A major issue, Hammarberg says, is that government and workplace policies don’t make it easy for Australians to have children at a younger age even if they want to; from lack of superannuation for women on maternity leave, to unequal parental leave, insecure employment, inflexible work arrangements and poor housing affordability.
Julijana Todorovic was forced to think about her fertility in her early 20s.Credit:Luis Enrique Ascui
Julijana Todorovic was one of few 22-year-olds to have thought about her fertility, though through no choice of her own. Todorovic underwent urgent fertility preservation treatment after she was diagnosed with an aggressive form of bone cancer, ewing’s sarcoma. Before starting chemotherapy, her ovaries were removed, with the tissue now stored to later be re-transplanted to produce and fertilise eggs via IVF.
Todorovic says while the decision was a no-brainer, it was very confronting. No one else her age was talking about babies – even today, at age 27, they don’t, she says. “You’re trying to work out who you are and you’re making a decision you didn’t expect to,” she says.
The graduate lawyer, from Melbourne’s north, believes it’s important to have earlier conversations about age-related fertility decline, and GP clinics are a valuable place for it, but she adds it’s delicate.
“It’s a really careful line we need to tread but discussion is important,” Todorovic says. “The problem is fertility is so inextricably linked with womanhood … so the risk with talking about fertility more in our 20s is we reinforce that.”
Is egg freezing the answer?
Egg freezing is sharply on the rise, and Dr Molly Johnston, a bioethics researcher at Monash University, says while the procedure does not guarantee future children – it’s estimated that a woman under 35 needs 14 eggs frozen for an 80 per cent chance of having a baby – it can be valuable for some women, depending on when they do it. Too early, and they’re likely to never need the eggs. Too late, and the quality and quantity of eggs may be poor.
“If you’re someone in your early 30s and you want to have children but personal circumstances are incompatible with that right now, then it might be worthwhile having a conversation with a specialist,” Johnston says.
Egg freezing can cost about $10,000 per retrieval cycle, and women often require more than one round to get a sufficient number of eggs. Johnston believes Medicare subsidies should be available for people at heightened risk of age-related infertility, before egg quality has significantly degraded.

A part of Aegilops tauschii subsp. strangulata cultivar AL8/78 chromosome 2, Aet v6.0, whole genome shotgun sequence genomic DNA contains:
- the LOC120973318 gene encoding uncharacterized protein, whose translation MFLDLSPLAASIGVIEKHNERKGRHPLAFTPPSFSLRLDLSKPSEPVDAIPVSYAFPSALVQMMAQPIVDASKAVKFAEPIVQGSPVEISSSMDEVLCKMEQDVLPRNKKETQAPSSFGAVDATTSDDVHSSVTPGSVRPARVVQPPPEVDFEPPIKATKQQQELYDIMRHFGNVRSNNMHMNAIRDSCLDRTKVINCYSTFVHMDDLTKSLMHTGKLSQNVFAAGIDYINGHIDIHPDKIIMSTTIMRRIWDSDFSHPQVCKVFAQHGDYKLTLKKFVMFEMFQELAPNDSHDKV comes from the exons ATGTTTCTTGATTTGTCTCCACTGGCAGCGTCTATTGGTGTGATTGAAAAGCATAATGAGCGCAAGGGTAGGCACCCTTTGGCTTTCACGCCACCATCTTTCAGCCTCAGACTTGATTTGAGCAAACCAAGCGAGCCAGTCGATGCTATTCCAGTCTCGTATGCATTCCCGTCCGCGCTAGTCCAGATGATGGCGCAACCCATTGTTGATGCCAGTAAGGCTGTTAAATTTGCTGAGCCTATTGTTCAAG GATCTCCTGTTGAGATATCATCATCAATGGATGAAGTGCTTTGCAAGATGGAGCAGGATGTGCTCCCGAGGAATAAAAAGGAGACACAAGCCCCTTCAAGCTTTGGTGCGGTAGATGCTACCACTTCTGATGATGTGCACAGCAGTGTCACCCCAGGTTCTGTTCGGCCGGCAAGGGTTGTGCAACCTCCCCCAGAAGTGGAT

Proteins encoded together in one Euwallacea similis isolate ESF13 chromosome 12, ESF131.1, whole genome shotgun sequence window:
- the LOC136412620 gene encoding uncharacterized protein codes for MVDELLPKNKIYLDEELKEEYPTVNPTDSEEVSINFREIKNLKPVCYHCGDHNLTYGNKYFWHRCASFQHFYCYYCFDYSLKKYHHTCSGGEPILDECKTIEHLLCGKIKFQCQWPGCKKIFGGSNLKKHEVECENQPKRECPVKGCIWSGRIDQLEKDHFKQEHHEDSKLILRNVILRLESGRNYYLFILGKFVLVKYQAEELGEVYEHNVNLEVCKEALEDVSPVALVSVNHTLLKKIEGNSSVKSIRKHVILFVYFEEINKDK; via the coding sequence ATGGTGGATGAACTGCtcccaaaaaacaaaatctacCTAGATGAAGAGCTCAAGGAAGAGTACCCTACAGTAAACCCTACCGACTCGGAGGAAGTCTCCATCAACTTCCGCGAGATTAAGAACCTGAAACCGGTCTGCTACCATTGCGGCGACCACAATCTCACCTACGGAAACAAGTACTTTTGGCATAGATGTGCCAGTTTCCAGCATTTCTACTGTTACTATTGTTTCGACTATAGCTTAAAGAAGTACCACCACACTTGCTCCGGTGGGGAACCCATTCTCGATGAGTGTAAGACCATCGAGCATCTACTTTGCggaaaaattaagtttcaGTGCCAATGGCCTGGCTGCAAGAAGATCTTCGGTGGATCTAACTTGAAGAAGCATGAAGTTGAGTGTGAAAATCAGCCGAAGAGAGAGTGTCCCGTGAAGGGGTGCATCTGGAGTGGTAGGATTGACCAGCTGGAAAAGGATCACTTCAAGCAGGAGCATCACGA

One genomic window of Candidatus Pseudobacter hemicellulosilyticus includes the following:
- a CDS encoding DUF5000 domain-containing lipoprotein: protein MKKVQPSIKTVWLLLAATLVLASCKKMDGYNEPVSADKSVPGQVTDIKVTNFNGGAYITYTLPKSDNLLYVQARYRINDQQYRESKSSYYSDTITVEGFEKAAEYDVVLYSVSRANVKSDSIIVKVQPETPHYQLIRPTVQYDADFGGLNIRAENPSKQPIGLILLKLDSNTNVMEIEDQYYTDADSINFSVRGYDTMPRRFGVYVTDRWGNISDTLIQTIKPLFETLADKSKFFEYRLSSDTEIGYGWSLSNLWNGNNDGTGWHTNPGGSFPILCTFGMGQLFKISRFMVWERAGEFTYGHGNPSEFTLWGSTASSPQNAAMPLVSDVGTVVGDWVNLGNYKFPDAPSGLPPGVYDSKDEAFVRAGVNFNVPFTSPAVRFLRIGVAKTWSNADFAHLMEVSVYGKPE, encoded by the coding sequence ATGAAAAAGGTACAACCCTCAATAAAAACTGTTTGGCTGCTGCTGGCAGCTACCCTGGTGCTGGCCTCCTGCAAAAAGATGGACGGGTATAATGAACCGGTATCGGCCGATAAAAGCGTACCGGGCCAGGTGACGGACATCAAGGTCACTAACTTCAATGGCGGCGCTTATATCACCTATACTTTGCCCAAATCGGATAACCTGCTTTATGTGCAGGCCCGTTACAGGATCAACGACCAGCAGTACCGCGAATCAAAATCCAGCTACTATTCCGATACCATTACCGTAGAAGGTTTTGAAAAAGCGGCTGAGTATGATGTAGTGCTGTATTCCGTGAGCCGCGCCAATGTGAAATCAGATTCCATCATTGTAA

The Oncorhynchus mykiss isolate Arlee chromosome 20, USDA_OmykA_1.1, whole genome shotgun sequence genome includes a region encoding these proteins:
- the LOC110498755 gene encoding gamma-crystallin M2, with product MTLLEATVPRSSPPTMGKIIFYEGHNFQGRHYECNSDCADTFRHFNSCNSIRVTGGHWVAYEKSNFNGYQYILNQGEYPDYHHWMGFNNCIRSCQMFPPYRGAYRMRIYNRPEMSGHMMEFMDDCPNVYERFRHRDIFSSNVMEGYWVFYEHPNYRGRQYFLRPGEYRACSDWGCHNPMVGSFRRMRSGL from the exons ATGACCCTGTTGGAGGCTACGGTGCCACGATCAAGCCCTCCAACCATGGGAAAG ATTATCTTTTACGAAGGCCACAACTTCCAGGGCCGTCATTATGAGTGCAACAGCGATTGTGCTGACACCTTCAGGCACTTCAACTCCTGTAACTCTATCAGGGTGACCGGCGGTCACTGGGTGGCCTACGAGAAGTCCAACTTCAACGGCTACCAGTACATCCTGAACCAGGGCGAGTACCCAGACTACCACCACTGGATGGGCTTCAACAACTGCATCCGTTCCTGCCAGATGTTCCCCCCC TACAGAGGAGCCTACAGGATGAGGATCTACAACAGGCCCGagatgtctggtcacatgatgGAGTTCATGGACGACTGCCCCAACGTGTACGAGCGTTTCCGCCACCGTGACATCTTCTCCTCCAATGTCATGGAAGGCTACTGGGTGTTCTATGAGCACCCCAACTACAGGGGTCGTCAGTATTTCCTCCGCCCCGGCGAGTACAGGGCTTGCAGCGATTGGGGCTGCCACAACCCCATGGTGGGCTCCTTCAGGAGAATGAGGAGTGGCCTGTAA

It’s not unusual for global tech giants – think the likes of Apple and Facebook, but also companies such as Spotify and Salesforce – to offer employer-sponsored egg freezing. Johnston published a study in July that showed almost half of Victorian women surveyed supported the concept. Respondents viewed it as a way to access an unaffordable treatment and more reproductive options, as long as it didn’t come with pressure to delay having children or at the expense of other family support benefits.
Johnston stresses that improving public knowledge of fertility from our teenage and early adult years is not about reintroducing archaic ideas about valuing women solely as child-bearers, nor is it about encouraging people to have babies or get their eggs frozen in their 20s.
Rather, it’s just about empowering both women and, importantly, men to make choices that suit them best.
“[It might be] pursuing pregnancy now or putting a plan in place for the following years,” Johnston says.
“Men often think they’ll be able to have a child whenever they’re ready, without much thought into it … and the stress is put back on women.”
“It should be part of normal conversation. We make plans for career, for travel, for housing, for everything in life. We also need a reproductive life plan.”
Hammarberg notes that about 85 per cent of young men and women say they someday want to have a family. She helped develop the educational website Your Fertility, and wants to attract people in their 20s who don’t want to be parents yet, but can find out what they can do to have children in the future.
“We are linking up more and more with youth and sporting organisations,” she says.
“It should be part of normal conversation. We make plans for career, for travel, for housing, for everything in life. We also need a reproductive life plan … planning out if and how and when to have kids.”
Hibbert, for her part, wishes she’d had such a conversation 10 years ago.
“I would tell my younger self to listen to my body. If I’d done that earlier, I would have known I had underlying problems earlier, which would have led me to potentially freeze more eggs earlier.”